But outside America... It's just not important at all. Most people don't even really know when it was. And as movies are a global media, I think it's about time US filmmakers got off their lazy arses and started thinking a bit more. With the number of movies and type of movies there are about that war, you'd think millions of US troops died in a bloodbath rather than 58,000-ish. Don't get me wrong, that's bad enough, but in a sliding scale of war badness... It's just not on the list. So one brief mention, perhaps, then let's skip on to the clip of Nixon and be on our less-than-merry, let's-be-manipulated-clumsily-by-this-piece-of-shit-film way.

That's my rant over. Yopu want a decent weepie, avoid this movie and rent Fried Green Tomatoes or similar instead.

Wednesday, 3 March 2010

Year One

Hey, this blog still exists?

It's been a long time, kiddies.  And I honestly haven't seen a horrible movie in quite a long time.  I guess because we have so many films available on Netflix to watch instantly that I tend to stay away from the ones that I know are gonna be terrible.

Then a friend whispers tales of guilty chuckles into your ear, and against your better judgment you find yourself watching something like Year One.  And it is so awful, so mind-numbingly terrible that you can't even bring yourself to turn it off.  You just sit there, mouth agape, drinking in every last putrid drop.  As if a spell had been cast.  And nothing will ever be the same again.

What happened to Jack Black?  I remember he used to be funny, but when I try to recall it all I can really come up with is High Fidelity.  Has he ever been funny outside of that film?  And that was what...10 years ago?  That's a long time to be a major comedic film star AND be incredibly unfunny.  Well, at least this film had Michael Cera around, and he showed a much wider range of acting than in anything he has ever done previously.  Just kidding...he played the same character he always plays.  Just in a caveman outfit and a wig.

Honestly, the only reason I kept on watching this steaming turd of a film was the incredible number of supporting roles and cameos by folks whose work I usually enjoy.  David Cross, Paul Rudd, Olivia Wilde (yum), Oliver Platt, Bill Hader, Hank Azaria, etc...  I guess they all signed up because it was a Judd Apatow production and because director Harold Ramis once made Caddyshack.  That's it.  That's the only reason I can come up with.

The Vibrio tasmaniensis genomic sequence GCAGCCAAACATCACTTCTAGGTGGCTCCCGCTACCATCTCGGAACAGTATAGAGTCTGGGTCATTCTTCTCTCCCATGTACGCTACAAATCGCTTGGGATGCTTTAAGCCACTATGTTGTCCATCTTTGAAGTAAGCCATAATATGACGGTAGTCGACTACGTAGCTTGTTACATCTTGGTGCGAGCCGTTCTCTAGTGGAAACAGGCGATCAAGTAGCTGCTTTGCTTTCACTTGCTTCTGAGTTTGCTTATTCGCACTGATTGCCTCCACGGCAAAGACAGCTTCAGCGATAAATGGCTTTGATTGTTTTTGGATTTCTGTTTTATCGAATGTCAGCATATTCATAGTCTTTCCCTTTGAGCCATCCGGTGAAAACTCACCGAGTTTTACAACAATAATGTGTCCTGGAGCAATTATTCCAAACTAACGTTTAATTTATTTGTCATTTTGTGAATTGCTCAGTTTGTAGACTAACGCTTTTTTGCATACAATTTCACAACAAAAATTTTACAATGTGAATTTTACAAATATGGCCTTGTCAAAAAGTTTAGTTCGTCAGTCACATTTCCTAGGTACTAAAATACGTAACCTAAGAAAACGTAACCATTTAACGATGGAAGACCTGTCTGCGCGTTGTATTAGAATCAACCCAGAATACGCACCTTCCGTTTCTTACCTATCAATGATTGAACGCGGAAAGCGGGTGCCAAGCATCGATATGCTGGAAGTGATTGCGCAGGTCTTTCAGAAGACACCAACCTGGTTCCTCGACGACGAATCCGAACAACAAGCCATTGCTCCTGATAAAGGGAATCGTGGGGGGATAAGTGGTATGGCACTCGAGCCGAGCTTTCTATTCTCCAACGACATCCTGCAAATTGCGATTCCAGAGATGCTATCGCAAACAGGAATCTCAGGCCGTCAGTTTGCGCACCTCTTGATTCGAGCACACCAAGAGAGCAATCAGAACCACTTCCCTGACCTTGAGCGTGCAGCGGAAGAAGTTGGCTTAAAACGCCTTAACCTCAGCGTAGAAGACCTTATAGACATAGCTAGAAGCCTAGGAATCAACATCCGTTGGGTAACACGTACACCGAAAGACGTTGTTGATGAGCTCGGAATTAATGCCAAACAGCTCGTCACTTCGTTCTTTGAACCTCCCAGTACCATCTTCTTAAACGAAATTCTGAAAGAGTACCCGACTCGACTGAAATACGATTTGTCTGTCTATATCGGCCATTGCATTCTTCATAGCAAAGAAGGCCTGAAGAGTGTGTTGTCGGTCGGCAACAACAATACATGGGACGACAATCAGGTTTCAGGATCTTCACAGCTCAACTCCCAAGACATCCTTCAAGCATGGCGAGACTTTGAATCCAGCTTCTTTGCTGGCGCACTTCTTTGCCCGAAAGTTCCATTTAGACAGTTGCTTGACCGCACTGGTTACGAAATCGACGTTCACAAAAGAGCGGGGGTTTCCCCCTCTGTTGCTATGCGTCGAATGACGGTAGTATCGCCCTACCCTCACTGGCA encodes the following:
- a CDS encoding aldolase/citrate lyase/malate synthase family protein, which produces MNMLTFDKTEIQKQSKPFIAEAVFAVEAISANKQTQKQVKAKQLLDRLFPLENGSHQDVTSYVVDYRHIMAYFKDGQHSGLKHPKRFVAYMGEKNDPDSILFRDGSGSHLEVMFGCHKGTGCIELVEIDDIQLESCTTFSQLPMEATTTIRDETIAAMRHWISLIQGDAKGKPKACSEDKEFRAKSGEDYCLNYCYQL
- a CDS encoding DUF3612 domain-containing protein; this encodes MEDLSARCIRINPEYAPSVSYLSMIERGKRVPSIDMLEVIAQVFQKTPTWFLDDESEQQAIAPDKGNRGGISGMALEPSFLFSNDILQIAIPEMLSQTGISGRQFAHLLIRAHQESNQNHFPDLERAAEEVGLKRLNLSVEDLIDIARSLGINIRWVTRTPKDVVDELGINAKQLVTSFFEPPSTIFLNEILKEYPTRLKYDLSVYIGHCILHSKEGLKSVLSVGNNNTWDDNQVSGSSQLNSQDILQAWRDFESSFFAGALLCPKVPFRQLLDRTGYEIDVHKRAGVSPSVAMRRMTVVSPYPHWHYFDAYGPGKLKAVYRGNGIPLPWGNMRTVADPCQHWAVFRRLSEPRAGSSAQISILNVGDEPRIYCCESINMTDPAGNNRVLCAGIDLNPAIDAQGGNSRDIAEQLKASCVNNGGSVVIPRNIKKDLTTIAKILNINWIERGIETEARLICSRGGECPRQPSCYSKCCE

Because this is clearly a film that should never have been made.  It's an embarrassment to everyone involved including the viewer.  It's like an unfunny History of the World: Part I.  Or an unholy union between the Dudley Moore flop Wholly Moses! and the Ringo Starr flop Caveman.  The bastard maniac child of two historic flops from the early 1980's, if you will. 

Did I just show my age there?  Crap.

Friday, 30 October 2009

Friday the 13th (2009)

Is it really a surprise to discover that this movie blows donkeys? Probably not. But I watched it anyway, to save you some time which, come the end of your days, you will thank me for.

A few years ago, I was editing a DVD magazine, and my dep ed was a few years younger than me. The original Friday the 13th came in for review, and I asked if he'd seen it, and was surprised when he said no. I asked him to take it home and give it a try, and he did.

The next day, he came into the office and said he now disliked Scream instensely, as he could now see the virtues of good horror, and Scream had... Ruined the magic, I guess. Like the magician that explains his trick from start to finish to kill the illusion. He was impressed with the set-ups, the editing (which is positively spanking), everything about it. Let's face it, the first Friday the 13th is just a good movie.

Hell, even some of the later incarnations were fun. Remember Friday the 13th Part II, where Jason was actually flawed and made mistakes, and wasn't some stupid-arsed killing machine? That was a fun movie too. Part 3 in 3D, then let's skip a few... Oooh, Jason Takes Manhattan is absolutely fucking hilarious, and of course Jason X is pretty damn good fun too, if a bit too self-effacing to work as a genuine horror movie.